When visiting Rome, or Italy in general, a culinary experience is a must. But where do you start? And how do you avoid those 'tourist trap' restaurants that locals never frequent? Here are our top 3 hacks to help you locate and enjoy local Italian cuisine just like Italians do.
1. This may sound obvious, but it's worth mentioning: never eat near the monuments or tourist sites. These places tend to be the most expensive and usually lack the typical food of the territory. This advice applies to all Italian cities. If you want to try the typical cuisine, ask Italians! How can you distinguish Italians from tourists? It's easy. Italians are usually spotted sitting outside bars, smoking cigarettes, chatting with their friends, and gesturing a lot with their hands. Once you find them, ask them this simple question: "Dove posso trovare un buon ristorante?" If you want to indulge more in the language, add: "...che non sia invaso da turisti?" It literally translates to "Where can I find a good restaurant that is not overrun by tourists?" Usually, Italians like to help, and they love it when foreigners try to speak their language.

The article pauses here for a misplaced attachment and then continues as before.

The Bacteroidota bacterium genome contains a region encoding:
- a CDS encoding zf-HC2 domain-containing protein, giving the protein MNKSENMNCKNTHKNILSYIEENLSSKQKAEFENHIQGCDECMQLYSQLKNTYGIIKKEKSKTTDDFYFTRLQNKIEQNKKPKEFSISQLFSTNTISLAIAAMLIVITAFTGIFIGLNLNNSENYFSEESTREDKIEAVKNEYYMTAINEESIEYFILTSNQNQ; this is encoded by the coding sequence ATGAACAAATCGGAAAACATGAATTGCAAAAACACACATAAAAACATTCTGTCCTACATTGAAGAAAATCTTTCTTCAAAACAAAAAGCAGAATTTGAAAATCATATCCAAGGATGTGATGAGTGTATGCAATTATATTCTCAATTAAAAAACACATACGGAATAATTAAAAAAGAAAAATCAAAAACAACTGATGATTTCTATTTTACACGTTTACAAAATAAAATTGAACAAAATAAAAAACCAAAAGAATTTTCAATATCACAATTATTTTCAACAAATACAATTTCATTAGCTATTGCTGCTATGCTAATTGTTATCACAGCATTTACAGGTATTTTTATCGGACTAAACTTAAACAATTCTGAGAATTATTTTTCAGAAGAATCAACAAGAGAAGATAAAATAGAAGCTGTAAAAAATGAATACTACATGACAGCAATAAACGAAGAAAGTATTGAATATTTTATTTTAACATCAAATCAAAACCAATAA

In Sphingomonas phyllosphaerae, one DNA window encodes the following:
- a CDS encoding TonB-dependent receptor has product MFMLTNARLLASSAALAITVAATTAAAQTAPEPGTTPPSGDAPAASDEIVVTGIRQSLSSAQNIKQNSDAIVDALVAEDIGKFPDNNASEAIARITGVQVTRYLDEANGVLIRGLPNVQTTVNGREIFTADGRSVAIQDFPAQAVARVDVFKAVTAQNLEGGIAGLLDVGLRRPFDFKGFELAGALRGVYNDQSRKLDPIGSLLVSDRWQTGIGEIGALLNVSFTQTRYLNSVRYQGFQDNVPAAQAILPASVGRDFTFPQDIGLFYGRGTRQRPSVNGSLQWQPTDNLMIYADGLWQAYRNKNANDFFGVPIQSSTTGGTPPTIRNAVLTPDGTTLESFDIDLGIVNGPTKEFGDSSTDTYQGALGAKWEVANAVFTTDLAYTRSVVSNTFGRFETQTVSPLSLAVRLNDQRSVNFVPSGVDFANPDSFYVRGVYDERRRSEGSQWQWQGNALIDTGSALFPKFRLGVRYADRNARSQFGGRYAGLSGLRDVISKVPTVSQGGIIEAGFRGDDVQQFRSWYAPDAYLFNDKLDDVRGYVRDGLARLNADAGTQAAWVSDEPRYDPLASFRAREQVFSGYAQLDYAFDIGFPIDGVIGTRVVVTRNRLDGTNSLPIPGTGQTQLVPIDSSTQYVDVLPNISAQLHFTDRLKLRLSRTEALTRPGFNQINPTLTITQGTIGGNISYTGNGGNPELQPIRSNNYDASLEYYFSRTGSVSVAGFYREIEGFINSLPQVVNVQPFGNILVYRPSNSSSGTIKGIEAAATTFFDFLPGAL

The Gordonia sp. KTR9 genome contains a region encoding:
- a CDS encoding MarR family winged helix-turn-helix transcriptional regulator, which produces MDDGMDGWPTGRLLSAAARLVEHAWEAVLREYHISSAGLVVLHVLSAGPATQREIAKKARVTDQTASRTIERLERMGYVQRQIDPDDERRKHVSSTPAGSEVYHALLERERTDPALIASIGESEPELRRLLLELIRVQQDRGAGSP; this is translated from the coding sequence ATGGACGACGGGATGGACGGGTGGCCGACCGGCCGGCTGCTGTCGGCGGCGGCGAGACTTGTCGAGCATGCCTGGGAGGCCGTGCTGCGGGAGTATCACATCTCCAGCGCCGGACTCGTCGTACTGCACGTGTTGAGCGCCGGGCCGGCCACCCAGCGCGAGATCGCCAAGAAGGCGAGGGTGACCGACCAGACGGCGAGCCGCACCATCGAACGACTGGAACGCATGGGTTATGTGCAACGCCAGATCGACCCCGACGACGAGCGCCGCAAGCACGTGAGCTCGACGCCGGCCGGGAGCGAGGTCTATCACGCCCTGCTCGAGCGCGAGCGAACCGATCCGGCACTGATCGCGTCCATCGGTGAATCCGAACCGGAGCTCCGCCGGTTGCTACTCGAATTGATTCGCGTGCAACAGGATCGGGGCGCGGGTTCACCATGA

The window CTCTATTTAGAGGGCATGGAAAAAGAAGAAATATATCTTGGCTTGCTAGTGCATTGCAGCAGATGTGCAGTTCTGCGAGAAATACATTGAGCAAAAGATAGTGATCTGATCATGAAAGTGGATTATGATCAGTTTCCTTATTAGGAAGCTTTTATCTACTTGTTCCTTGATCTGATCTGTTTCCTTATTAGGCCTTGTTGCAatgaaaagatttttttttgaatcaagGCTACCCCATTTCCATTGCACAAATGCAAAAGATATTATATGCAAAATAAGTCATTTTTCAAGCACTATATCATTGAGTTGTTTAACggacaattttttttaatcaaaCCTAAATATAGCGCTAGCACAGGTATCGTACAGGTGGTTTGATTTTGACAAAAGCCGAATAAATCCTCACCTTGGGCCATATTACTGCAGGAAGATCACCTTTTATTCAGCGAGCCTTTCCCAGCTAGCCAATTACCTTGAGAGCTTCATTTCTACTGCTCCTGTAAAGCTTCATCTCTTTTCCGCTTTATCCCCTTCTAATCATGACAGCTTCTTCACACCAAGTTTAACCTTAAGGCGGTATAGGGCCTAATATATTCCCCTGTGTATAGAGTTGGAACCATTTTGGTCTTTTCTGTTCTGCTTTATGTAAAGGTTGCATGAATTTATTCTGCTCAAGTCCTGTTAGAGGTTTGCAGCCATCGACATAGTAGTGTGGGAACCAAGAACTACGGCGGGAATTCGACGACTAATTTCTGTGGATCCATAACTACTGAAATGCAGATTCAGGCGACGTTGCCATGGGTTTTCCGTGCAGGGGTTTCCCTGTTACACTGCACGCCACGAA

2. Distrust people recommending their cousin's or family-related restaurants, as these are often tourist traps. However, if you are lucky enough to have an Italian friend who suggests or invites you to their favorite restaurant, trust them! Hospitality and good food are Italians’ love language, and they want to make you feel at home.
3. While searching for the perfect restaurant, remember: the best Italian food is predominantly found in simple, unpretentious places. You might be wondering: why is that? The simple truth is that Italians prefer substance to appearance!
Now go out there and conquer Rome's food scene like a true Italian. Say "ciao" to mediocre meals and "buon appetito" to a feast fit for a seasoned food explorer! Happy munching!
Question: What travel tips and tricks would you like us to write about? Let us know in the Comments!
Written by Francesca Carofiglio, Guidee team member who is Italian, and though she lives in Milano, she visits Rome often.